Very interesting Architecture! Thanks for sharing this. You might like to take a look at my blog that discusses schizophrenia and art at http://segmation.wordpress.com/2011/04/28/an-overview-of-outsider-art-www-segmation-com/. Thank you for allowing my comments.

  2. excellent post and illustrations..

  3. fc3arch says:

    Thank you, Segmation. I signed up for your interesting blog and hope you subscribe to mine as well.

  4. fc3arch says:

    William, Thank You very much! Always appreciate reader feedback!

  5. Laureen says:

    Brilliant Frank, a beautifully written tribute to Stephen Perrella and superb visuals. He sounds like the teacher everyone wishes they had. Your work is so beautiful and moving. Thank you for sharing it.

  6. Rocktique says:

    Frank, I had seen the letter the other day, as I had told you, absolutely beautiful. I did not however, notice the pictures…I’m glad I came back here. The photos are like candy to the eye. Your talent amazes me! Thank you for sharing

  7. cath says:

    Given that architecture is not a biological life form, you could still argue the case that this is symbiosis in the true sense that both the structure and the humans are dependent on each other to function/exist/create. The social media of today just reinforces this I believe, and too bad it wasn’t around back then…

    I hope Destin grows to an age to understand and appreciate the manifesto you have presented so eloquently.

    Thanks for sharing this with me.
    ~cath
    (@jonesbabie on Twitter)

    • fc3arch says:

      I think as time passes he will understand that his father’s spirit of designated architecture lives on….. Even if only in our hearts! 2013 is going to be great ~ Sending you lots of love, hope, peace, health, happiness and prosperity!

  8. fc3arch says:

    Thank You, Laureen, We were very forunate to have many great teachers. But Don Wall, John Nastasi, Farnaz Mansuri, and Stephen certainly stood out.

  9. fc3arch says:

    Rocktique, Thank You for re-commenting on my work! I always appreciate your valuable feedback. You are a great friend!

  10. fc3arch says:

    Cath, That was very deep. I enjoy (and appreciate) our dialog and and am now following your blog: http://cjtittle.blogspot.com. I am looking forward to more thoughtful dialog.

  11. Mary Perrella says:

    Frank,
    The gift the Calvanico’s gave Destin was the most heartfelt gesture I could ever imagine. Thank you so much for your letter, and do hope one day you can sit down and begin to describe to Destin how Hypersurface affected your experience within architecture.
    With much thanks,
    Mary

    • fc3arch says:

      Mary, 2013 is going to be great ~ Sending you lots of love, hope, peace, health, happiness and prosperity! We wish you and your loved ones all the best and hope to meet you and see the house soon.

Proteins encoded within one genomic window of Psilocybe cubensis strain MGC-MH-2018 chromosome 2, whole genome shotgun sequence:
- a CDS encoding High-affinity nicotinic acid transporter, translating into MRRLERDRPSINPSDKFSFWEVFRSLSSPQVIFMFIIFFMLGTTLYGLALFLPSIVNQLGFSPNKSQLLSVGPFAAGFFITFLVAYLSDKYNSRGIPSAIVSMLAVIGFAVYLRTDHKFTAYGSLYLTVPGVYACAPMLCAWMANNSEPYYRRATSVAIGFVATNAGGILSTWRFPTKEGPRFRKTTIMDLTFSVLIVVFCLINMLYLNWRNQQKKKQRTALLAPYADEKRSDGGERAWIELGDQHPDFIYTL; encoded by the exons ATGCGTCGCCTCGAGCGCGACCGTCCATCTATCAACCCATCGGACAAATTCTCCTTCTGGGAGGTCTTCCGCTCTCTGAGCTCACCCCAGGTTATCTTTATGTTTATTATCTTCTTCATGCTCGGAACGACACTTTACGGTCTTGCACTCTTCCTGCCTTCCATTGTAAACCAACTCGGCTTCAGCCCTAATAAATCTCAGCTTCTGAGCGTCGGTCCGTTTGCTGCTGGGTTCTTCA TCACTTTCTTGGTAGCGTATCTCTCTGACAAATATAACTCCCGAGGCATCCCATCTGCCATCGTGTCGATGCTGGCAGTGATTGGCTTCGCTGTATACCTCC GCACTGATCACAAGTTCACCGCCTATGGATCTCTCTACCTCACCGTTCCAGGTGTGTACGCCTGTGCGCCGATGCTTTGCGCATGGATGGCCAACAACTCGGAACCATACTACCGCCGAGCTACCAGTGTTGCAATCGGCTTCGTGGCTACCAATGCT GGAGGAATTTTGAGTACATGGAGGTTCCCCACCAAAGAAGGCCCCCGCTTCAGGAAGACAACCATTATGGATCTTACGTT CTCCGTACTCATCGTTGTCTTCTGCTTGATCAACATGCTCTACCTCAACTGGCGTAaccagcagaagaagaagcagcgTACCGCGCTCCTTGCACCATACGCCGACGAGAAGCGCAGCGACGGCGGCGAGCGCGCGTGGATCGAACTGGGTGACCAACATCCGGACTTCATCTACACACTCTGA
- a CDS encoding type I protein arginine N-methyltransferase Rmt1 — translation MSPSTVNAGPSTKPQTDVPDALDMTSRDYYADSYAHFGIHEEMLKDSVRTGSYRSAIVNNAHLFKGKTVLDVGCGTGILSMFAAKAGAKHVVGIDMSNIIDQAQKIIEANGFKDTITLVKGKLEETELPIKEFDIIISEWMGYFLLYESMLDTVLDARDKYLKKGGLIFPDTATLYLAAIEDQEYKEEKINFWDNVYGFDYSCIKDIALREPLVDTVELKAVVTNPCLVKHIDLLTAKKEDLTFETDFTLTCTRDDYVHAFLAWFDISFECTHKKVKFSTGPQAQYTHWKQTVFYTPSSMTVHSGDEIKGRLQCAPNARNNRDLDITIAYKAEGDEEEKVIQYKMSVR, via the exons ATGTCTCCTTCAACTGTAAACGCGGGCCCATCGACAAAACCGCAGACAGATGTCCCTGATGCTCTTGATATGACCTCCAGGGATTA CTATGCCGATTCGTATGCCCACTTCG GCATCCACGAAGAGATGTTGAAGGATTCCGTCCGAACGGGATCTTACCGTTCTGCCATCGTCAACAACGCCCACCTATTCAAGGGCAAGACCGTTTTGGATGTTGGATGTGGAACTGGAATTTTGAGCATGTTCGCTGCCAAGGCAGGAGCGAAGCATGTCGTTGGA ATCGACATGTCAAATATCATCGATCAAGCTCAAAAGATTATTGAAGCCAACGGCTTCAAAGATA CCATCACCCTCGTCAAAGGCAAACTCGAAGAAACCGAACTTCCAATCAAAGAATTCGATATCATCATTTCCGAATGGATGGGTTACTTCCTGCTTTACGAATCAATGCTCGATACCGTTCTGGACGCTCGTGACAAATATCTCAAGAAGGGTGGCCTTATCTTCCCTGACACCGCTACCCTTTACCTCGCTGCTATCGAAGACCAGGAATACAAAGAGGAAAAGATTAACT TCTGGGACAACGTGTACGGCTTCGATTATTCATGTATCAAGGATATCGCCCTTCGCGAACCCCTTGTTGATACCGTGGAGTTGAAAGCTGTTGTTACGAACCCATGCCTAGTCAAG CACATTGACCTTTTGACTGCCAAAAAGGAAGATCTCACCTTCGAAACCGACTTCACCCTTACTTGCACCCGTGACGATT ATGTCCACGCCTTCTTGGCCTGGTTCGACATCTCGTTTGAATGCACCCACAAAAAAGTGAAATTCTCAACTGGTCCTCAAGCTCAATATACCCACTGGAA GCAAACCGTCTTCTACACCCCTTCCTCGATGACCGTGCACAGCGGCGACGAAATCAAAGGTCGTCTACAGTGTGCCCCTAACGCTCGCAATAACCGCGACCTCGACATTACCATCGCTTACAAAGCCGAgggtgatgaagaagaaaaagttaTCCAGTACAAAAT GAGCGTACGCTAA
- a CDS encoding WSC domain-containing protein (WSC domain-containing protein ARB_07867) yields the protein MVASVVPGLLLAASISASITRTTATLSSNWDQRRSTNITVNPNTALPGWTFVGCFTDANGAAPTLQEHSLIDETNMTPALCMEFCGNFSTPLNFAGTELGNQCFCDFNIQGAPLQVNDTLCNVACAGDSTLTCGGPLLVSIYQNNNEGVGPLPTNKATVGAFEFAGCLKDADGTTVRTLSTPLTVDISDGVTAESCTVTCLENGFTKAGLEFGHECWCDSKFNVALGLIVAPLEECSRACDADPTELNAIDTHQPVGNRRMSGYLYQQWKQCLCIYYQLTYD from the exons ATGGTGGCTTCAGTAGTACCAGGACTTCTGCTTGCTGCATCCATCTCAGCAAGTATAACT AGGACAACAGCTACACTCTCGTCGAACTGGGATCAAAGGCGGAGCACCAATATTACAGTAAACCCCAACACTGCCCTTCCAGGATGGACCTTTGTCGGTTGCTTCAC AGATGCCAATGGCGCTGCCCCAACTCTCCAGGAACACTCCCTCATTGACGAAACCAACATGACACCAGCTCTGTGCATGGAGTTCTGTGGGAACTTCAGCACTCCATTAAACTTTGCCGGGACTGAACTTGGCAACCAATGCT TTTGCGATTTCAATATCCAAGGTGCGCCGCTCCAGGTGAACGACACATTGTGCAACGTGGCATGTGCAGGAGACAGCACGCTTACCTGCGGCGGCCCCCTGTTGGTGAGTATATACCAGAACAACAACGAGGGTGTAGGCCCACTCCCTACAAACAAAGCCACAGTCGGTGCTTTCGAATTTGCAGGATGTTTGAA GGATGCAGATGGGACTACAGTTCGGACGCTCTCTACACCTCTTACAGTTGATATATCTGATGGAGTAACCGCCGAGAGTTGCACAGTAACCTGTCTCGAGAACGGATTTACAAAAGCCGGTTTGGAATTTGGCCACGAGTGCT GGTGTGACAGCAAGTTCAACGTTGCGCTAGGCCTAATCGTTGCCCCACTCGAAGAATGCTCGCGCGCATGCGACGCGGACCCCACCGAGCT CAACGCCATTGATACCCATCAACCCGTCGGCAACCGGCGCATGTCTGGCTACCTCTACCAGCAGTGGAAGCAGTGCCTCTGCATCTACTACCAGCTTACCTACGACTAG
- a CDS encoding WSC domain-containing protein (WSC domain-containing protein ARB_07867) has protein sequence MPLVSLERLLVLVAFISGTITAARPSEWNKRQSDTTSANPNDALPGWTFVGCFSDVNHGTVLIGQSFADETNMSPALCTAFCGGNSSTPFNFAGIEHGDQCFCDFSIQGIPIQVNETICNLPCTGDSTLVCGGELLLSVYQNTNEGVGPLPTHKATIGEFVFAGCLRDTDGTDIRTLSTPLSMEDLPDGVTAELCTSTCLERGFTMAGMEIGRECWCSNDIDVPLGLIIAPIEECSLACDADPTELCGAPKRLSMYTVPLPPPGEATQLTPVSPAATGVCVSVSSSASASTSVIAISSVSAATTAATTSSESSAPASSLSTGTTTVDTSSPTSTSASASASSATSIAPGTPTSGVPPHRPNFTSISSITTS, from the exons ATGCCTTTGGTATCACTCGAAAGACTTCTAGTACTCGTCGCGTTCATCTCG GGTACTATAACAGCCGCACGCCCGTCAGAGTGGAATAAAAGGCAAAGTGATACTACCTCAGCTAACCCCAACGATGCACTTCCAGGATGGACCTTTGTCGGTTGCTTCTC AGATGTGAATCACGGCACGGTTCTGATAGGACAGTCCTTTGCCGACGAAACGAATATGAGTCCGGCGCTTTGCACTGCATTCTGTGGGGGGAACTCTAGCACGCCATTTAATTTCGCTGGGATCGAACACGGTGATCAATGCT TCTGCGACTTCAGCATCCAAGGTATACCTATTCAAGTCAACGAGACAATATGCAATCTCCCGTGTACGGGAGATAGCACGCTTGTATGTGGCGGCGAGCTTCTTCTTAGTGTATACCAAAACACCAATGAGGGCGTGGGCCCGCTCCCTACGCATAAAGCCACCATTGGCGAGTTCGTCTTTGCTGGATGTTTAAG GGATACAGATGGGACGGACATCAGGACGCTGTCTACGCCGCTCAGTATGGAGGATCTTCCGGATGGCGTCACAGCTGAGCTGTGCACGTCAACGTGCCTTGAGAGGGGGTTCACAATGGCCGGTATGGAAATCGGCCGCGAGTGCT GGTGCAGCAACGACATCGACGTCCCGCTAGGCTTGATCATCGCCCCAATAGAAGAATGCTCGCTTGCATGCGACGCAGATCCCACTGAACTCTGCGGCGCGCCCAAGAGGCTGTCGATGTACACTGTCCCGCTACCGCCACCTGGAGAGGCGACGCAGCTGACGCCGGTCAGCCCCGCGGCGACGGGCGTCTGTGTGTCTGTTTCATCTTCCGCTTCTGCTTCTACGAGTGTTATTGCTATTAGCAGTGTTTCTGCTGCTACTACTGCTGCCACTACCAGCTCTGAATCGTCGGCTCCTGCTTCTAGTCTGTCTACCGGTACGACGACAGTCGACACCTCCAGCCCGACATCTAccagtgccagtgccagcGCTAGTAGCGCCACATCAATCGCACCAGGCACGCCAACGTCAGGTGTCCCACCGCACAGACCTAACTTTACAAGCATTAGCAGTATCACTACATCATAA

12. Charise says:

    Frank,

    Very beautiful tribute. I really like the what you wrote about moving from idea to reality/ mere execution(in below quotes). This can be true for almost everything.

    “Architecture design left un-built is not really Architecture, but merely a lot of ideas. You must build in order for something to be considered Architecture.”

    Thank you.

  13. Pedro de Almeida Ramos says:

    Frank,
    It was interesting to read about these four parts of devices that you use every time you design “space”. At the last device “Program”, “Function FOLLOWS Form”, it’s a witty statement. I accept the idea if you have already the “form” and adapt that to a “function”.
    At the reference (2) you write (1).
    I enjoyed to see the images.
    Thanks for your contribuition to improuve my knowldge in Architecture.
    Pedro

  14. I found this on Twitter and I am happy I clicked on the Link. This is amazing. Too many People do not realize how important Architecture is.

  15. Architect says:

    Why I LOVE Architecture!!!

  16. I need to to thank you for this excellent read!
    ! I certainly enjoyed every bit of it. I’ve got you book marked to look at new stuff you post…

  17. Anonymous says:

    Good day! I just want to give a huge thumbs up for the great info
    you have right here on this post. I shall be coming again to your weblog for more soon.


Leave a Reply

Fill in your details below or click an icon to log in:

WordPress.com Logo

You are commenting using your WordPress.com account. Log Out / Change )

Twitter picture

You are commenting using your Twitter account. Log Out / Change )

Facebook photo

You are commenting using your Facebook account. Log Out / Change )

Google+ photo

You are commenting using your Google+ account. Log Out / Change )

Connecting to %s

Follow

Get every new post delivered to your Inbox.

Join 16,324 other followers